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Dog Soldiers DVD

They're a platoon under assault by werewolves—and they're not going down without a fight

*Dog Soldiers
*Starring Sean Pertwee, Kevin McKidd and Emma Cleasby
*Written and directed by Neil Marshall
*Fox Home Video
*105 min.
*MSRP: $19.98 DVD

By Adam-Troy Castro

D uring a training exercise in Wales, Pvt. Cooper (McKidd) almost qualifies for a Special Forces Squad under the command of the cold and brutal Capt. Ryan (Liam Cunningham). He fails, not because of inadequate skill, but because he refuses Ryan's command to shoot a dog. Cooper just doesn't have the level of ruthlessness Ryan requires from his men.

Our Pick: A-

Returning to his own platoon, and its more congenial bunch of blokes, Cooper is soon assigned to a new training exercise in the Scottish woods. Under the command of their leader, the gruff but decent Sgt. Wells (Pertwee), the platoon is to cross this territory without being found or captured by their opponents on the other side.

When they encounter the other team, near nightfall, it's been literally torn to pieces by unknown enemies. The only survivor is a grievously wounded and terrified Ryan, who can only babble, "There was only supposed to be one!" Before long, they are all under attack by an unknown animalistic enemy.

Switching to live ammo, firing blind at unkillable pursuers, dragging their wounded, they barely make it to a road, where they are picked up by a civilian motorist named Megan (Cleasby). This hardly qualifies as a rescue, however, since they soon find themselves barricaded inside an isolated farmhouse, with limited ammunition, as inhuman creatures attack from every direction at once. And not all their enemies are outside: they have to watch out for the cold, contemptuous Ryan, who constantly taunts that he knows more about their terrible predicament than he's bothering to tell.

A werewolf flick with conviction

Filmed in Luxembourg by filmmakers from Arkansas, Dog Soldiers features British soldiers under assault by werewolves while on an exercise in Scotland. Nobody will ever accuse it of classic status. It's basically yet another exercise in the hoary formula of terrified people barricaded inside a small enclosed space while carnivorous monsters strive to break in and chow down. Some of its twists are nothing of the kind—even the producers, on the commentary track, admit that the secret agenda of at least one key player is obvious to anybody who's ever seen a film of this kind before.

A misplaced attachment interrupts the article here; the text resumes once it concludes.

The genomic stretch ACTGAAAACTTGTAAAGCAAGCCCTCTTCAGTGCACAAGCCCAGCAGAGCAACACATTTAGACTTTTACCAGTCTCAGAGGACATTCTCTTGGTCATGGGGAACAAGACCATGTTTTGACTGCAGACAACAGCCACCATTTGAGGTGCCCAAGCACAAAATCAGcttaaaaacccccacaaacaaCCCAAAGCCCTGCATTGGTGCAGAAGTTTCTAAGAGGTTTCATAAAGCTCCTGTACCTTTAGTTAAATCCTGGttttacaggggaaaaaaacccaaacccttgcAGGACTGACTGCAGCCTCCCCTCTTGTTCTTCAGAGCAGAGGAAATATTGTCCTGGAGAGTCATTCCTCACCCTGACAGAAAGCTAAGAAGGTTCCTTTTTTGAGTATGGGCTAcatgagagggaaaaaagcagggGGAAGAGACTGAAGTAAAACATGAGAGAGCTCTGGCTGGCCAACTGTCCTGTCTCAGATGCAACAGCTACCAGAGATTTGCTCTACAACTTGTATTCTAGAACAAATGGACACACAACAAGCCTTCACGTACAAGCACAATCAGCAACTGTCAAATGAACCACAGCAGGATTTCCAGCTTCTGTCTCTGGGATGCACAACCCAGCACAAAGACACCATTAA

What makes the film work, what makes it in fact one of the best films of its kind that this sometimes tired genre has seen in years, is the conviction of its performances, the immediacy of its staging, and the sheer cleverness of its choreography. This is a B film put together with a craft that eludes most A films.

Forgive the opening sequence of lovers on a camping trip who get slaughtered in their tent. It's not bad, but it is ordinary, the kind of thing included by insecure filmmakers who fear audiences won't stick around long enough to catch the good stuff. The scene is unnecessary since, aside from that, the good stuff starts almost right away, with Cooper's introduction to the hateful Ryan of Special Forces, and our own introduction to Cooper's regular squad. In their chatty and entertaining commentary track, the producers describe the concept of this film as not a werewolf film with soldiers, but a soldier film with werewolves, and in this they're absolutely right.

The blokes are introduced to us with the same degree of persuasive characterization that sets up the platoons in more conventional war films. We don't get to know these guys very well (and some viewers may have trouble with the heavy accents and dense lower-class Brit slang), but we do get to believe in them, and we join them in the trenches when all hell breaks loose. The tone is closer to Platoon that it is to Aliens. It helps that the action is intense and inventive and that the characters are tough enough to be worth rooting for. During the film's best sequence, when the trapped, unarmed and unfortunately named Pvt. Spoon (Darren Morfitt) finds himself trapped in a kitchen with nothing but his bare fists and an indestructible snarling lycanthrope twice his size, it's almost a fair fight.

The DVD comes complete with domestic and international trailers, a making-of featurette and the producer's commentary track, all of which add to the overall experience. This one is a keeper.

One of the few winks at the audience is a Matrix joke, and unlike most of the gratuitous Matrix jokes that have polluted movies in the past few years, it's actually funny. Watch for it in the last 20 minutes. — Adam-Troy

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Also in this issue: Farscape Season One DVD Box Set and Sabretooth


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